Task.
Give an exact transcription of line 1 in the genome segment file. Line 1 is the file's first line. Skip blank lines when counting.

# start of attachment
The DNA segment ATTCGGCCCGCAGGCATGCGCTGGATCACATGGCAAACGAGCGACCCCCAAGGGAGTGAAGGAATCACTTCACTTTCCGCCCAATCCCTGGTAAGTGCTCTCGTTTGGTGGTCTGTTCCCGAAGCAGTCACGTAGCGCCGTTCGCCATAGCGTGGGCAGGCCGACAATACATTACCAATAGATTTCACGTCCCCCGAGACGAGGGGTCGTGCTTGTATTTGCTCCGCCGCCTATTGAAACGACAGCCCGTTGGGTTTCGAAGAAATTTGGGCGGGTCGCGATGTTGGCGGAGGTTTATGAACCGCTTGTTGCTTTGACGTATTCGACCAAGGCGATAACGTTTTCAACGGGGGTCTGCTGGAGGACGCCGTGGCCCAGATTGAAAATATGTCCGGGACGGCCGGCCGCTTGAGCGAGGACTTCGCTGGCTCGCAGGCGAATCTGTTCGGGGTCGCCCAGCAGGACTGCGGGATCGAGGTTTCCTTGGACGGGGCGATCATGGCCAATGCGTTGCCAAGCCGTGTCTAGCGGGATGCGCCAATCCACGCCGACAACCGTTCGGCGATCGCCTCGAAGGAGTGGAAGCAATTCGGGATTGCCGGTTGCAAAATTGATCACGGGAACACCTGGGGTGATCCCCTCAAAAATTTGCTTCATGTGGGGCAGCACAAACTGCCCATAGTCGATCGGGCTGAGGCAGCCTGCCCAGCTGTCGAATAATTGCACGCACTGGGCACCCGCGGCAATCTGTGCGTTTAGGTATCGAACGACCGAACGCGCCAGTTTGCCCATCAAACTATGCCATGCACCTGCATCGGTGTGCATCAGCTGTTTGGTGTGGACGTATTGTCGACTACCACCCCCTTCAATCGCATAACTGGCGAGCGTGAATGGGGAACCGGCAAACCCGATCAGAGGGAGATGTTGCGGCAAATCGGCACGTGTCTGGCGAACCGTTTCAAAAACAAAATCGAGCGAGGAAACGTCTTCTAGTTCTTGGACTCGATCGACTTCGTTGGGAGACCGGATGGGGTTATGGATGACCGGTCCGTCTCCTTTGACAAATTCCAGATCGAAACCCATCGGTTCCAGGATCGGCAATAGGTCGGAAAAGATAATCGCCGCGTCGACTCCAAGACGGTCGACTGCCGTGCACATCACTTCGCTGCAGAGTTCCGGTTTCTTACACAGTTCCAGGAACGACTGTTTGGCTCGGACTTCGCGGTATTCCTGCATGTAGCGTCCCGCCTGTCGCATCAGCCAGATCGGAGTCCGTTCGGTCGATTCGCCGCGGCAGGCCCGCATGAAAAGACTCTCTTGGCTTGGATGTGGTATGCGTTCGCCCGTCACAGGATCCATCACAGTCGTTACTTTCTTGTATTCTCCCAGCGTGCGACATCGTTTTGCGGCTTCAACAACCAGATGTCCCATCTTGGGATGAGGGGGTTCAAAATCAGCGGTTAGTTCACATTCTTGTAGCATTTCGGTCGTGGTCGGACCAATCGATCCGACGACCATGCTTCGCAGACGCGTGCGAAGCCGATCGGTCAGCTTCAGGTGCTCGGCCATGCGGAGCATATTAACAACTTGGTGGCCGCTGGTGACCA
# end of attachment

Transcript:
The DNA segment ATTCGGCCCGCAGGCATGCGCTGGATCACATGGCAAACGAGCGACCCCCAAGGGAGTGAAGGAATCACTTCACTTTCCGCCCAATCCCTGGTAAGTGCTCTCGTTTGGTGGTCTGTTCCCGAAGCAGTCACGTAGCGCCGTTCGCCATAGCGTGGGCAGGCCGACAATACATTACCAATAGATTTCACGTCCCCCGAGACGAGGGGTCGTGCTTGTATTTGCTCCGCCGCCTATTGAAACGACAGCCCGTTGGGTTTCGAAGAAATTTGGGCGGGTCGCGATGTTGGCGGAGGTTTATGAACCGCTTGTTGCTTTGACGTATTCGACCAAGGCGATAACGTTTTCAACGGGGGTCTGCTGGAGGACGCCGTGGCCCAGATTGAAAATATGTCCGGGACGGCCGGCCGCTTGAGCGAGGACTTCGCTGGCTCGCAGGCGAATCTGTTCGGGGTCGCCCAGCAGGACTGCGGGATCGAGGTTTCCTTGGACGGGGCGATCATGGCCAATGCGTTGCCAAGCCGTGTCTAGCGGGATGCGCCAATCCACGCCGACAACCGTTCGGCGATCGCCTCGAAGGAGTGGAAGCAATTCGGGATTGCCGGTTGCAAAATTGATCACGGGAACACCTGGGGTGATCCCCTCAAAAATTTGCTTCATGTGGGGCAGCACAAACTGCCCATAGTCGATCGGGCTGAGGCAGCCTGCCCAGCTGTCGAATAATTGCACGCACTGGGCACCCGCGGCAATCTGTGCGTTTAGGTATCGAACGACCGAACGCGCCAGTTTGCCCATCAAACTATGCCATGCACCTGCATCGGTGTGCATCAGCTGTTTGGTGTGGACGTATTGTCGACTACCACCCCCTTCAATCGCATAACTGGCGAGCGTGAATGGGGAACCGGCAAACCCGATCAGAGGGAGATGTTGCGGCAAATCGGCACGTGTCTGGCGAACCGTTTCAAAAACAAAATCGAGCGAGGAAACGTCTTCTAGTTCTTGGACTCGATCGACTTCGTTGGGAGACCGGATGGGGTTATGGATGACCGGTCCGTCTCCTTTGACAAATTCCAGATCGAAACCCATCGGTTCCAGGATCGGCAATAGGTCGGAAAAGATAATCGCCGCGTCGACTCCAAGACGGTCGACTGCCGTGCACATCACTTCGCTGCAGAGTTCCGGTTTCTTACACAGTTCCAGGAACGACTGTTTGGCTCGGACTTCGCGGTATTCCTGCATGTAGCGTCCCGCCTGTCGCATCAGCCAGATCGGAGTCCGTTCGGTCGATTCGCCGCGGCAGGCCCGCATGAAAAGACTCTCTTGGCTTGGATGTGGTATGCGTTCGCCCGTCACAGGATCCATCACAGTCGTTACTTTCTTGTATTCTCCCAGCGTGCGACATCGTTTTGCGGCTTCAACAACCAGATGTCCCATCTTGGGATGAGGGGGTTCAAAATCAGCGGTTAGTTCACATTCTTGTAGCATTTCGGTCGTGGTCGGACCAATCGATCCGACGACCATGCTTCGCAGACGCGTGCGAAGCCGATCGGTCAGCTTCAGGTGCTCGGCCATGCGGAGCATATTAACAACTTGGTGGCCGCTGGTGACCA